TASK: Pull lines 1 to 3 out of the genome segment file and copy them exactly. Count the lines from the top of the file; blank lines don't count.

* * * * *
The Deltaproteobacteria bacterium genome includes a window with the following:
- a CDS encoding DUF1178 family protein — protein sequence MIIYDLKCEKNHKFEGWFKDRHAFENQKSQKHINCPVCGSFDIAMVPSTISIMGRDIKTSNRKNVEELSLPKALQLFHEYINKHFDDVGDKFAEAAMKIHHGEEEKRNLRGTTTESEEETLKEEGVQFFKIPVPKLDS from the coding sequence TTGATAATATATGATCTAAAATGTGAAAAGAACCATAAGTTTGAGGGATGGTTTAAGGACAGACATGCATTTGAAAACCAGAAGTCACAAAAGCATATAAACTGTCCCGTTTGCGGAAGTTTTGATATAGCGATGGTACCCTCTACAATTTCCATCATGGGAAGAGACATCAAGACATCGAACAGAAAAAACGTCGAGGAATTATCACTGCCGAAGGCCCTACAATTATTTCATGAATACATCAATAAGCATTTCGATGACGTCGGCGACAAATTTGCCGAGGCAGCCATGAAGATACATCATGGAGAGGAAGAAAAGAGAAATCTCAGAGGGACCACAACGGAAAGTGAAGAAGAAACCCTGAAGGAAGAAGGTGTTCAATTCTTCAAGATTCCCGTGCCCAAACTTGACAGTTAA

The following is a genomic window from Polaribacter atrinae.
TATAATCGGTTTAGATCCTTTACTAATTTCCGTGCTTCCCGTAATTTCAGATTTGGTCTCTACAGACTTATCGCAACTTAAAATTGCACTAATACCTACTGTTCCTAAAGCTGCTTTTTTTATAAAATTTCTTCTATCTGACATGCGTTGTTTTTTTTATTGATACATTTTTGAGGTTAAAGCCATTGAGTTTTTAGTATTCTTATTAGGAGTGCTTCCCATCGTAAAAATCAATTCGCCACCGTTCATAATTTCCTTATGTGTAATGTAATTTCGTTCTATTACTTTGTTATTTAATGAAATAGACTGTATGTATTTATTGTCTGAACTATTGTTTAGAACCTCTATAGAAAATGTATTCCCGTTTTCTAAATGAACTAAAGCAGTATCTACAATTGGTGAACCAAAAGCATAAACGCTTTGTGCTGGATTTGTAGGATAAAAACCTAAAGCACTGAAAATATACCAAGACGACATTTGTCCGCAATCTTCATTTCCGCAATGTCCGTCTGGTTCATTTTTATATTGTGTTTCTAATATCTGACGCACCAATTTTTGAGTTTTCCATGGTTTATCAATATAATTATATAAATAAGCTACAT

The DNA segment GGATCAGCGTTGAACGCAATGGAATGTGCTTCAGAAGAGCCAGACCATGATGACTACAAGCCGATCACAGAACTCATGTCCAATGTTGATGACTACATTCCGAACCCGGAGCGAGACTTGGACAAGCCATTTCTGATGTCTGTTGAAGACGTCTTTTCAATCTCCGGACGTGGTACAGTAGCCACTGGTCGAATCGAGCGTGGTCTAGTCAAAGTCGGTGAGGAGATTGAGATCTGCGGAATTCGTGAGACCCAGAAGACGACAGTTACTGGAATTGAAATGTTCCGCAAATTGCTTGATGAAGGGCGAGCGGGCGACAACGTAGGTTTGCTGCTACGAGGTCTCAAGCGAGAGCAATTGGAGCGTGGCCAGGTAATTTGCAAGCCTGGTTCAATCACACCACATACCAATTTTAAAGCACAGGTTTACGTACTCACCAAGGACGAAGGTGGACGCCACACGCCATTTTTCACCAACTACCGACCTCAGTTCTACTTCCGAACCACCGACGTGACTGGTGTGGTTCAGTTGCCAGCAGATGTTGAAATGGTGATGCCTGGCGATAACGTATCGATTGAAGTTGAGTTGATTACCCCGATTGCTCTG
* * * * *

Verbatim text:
The Deltaproteobacteria bacterium genome includes a window with the following:
- a CDS encoding DUF1178 family protein — protein sequence MIIYDLKCEKNHKFEGWFKDRHAFENQKSQKHINCPVCGSFDIAMVPSTISIMGRDIKTSNRKNVEELSLPKALQLFHEYINKHFDDVGDKFAEAAMKIHHGEEEKRNLRGTTTESEEETLKEEGVQFFKIPVPKLDS from the coding sequence TTGATAATATATGATCTAAAATGTGAAAAGAACCATAAGTTTGAGGGATGGTTTAAGGACAGACATGCATTTGAAAACCAGAAGTCACAAAAGCATATAAACTGTCCCGTTTGCGGAAGTTTTGATATAGCGATGGTACCCTCTACAATTTCCATCATGGGAAGAGACATCAAGACATCGAACAGAAAAAACGTCGAGGAATTATCACTGCCGAAGGCCCTACAATTATTTCATGAATACATCAATAAGCATTTCGATGACGTCGGCGACAAATTTGCCGAGGCAGCCATGAAGATACATCATGGAGAGGAAGAAAAGAGAAATCTCAGAGGGACCACAACGGAAAGTGAAGAAGAAACCCTGAAGGAAGAAGGTGTTCAATTCTTCAAGATTCCCGTGCCCAAACTTGACAGTTAA

The following is a genomic window from Polaribacter atrinae.